PERFORMANCE. Once started, the serial script runs the processor at 100%. The Infra20 produces 50 8-byte samples each second, while my old computer samples at maybe 10 times that speed. So missing an incoming sample is unlikely. Sometimes, I guess, I get partial samples. If the bytes aren’t all there, or if the sample is all zeros, it gets discarded. I suppose some all-zero samples could be legitimate, but far more often they involve starting the Infra20. The script uses about 1.3 MB of memory, and I haven’t noticed it creeping upward. I buffer 1024 samples then write them out to the hard drive. You can watch the file size grow during the hour, ultimately reaching a size of about 1.5 MB. There is some variation in the # of samples and thus the file size, but normally they are within 1% of each other.
If the serial script has been running for a while new programs sometimes are very slow to start. If I get impatient I stop the script, do my thing, then restart the script.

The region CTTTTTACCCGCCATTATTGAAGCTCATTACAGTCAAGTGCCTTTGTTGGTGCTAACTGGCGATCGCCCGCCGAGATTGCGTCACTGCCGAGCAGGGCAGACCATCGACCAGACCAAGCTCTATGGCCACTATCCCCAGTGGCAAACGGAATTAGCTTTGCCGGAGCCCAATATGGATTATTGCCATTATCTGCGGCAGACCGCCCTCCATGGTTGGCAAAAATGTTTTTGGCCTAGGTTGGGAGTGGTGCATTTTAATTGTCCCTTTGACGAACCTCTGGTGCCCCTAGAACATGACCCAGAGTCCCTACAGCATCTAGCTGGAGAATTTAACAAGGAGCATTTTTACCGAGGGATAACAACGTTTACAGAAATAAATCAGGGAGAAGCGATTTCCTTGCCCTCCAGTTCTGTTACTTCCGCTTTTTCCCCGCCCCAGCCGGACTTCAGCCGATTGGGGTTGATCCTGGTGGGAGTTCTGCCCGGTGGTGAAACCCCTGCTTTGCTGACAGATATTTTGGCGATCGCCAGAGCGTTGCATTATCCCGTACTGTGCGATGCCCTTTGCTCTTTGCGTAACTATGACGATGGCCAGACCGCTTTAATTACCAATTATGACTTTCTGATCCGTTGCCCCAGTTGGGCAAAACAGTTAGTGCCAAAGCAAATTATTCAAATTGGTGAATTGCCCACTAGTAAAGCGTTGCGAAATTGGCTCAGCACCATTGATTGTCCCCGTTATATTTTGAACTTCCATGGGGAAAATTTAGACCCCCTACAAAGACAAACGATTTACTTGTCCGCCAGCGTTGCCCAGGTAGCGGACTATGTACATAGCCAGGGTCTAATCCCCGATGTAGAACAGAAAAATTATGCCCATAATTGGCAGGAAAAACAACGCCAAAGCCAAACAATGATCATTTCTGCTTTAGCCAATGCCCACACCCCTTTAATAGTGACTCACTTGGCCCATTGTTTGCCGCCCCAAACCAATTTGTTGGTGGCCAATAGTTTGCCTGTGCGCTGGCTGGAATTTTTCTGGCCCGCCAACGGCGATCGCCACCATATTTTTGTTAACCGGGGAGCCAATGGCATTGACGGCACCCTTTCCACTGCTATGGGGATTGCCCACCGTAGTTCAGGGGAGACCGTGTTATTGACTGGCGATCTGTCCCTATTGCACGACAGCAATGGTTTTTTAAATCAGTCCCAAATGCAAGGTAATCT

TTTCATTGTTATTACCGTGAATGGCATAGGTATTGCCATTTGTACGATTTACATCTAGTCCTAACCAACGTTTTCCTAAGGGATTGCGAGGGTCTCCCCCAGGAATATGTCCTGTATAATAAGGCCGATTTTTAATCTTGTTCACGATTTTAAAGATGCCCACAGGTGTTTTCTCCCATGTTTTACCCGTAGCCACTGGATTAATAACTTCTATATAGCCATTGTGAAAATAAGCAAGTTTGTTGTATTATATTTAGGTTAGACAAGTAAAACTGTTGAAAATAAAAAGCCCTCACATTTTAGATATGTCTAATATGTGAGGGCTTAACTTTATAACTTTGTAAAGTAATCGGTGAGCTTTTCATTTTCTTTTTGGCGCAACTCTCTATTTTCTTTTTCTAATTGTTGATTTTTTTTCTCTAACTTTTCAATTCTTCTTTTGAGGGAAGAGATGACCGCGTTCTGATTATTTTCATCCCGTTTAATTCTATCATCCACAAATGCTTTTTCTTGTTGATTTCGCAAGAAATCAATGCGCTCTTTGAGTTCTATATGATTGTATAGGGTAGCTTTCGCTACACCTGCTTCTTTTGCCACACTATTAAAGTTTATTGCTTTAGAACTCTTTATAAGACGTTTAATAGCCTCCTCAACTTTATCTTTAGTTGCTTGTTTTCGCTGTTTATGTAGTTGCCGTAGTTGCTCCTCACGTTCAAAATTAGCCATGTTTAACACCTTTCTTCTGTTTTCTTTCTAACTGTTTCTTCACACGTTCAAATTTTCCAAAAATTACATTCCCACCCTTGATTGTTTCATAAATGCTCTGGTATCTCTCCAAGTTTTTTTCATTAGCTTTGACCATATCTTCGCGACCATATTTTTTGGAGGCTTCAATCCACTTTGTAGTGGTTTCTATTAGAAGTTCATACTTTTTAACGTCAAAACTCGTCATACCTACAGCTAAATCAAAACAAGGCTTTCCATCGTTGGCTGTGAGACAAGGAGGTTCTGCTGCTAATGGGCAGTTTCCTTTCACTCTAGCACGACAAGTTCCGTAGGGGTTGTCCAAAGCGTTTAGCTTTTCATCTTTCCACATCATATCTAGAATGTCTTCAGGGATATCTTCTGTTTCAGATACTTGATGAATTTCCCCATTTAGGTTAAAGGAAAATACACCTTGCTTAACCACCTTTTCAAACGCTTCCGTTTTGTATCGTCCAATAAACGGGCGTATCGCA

OPERATIONAL DETAILS. You can unplug and plug the Inra20 in the serial port while the script is running with no ill effects. You can stop and then restart the script whenever you want with no ill effects. You can close the dos window with no ill effects. Obviously this stops the current data capture, but nothing else bad seems to happen. You can run the other scripts (I’ve even done a disk defrag) with seemingly no ill effects (except maybe some lost samples).
Sometimes a sample is corrupted (so far about 1 per million) in the file. The analyzers will complain about it, discard it and continue on.
I’m not sure what happens when daylight savings switches to standard time and back again. I’ll try to remember to look at it when it happens and report back. 2AM – it may not happen… I think the worst case is that it corrupts one or two files at the time of the switch, then continues as usual.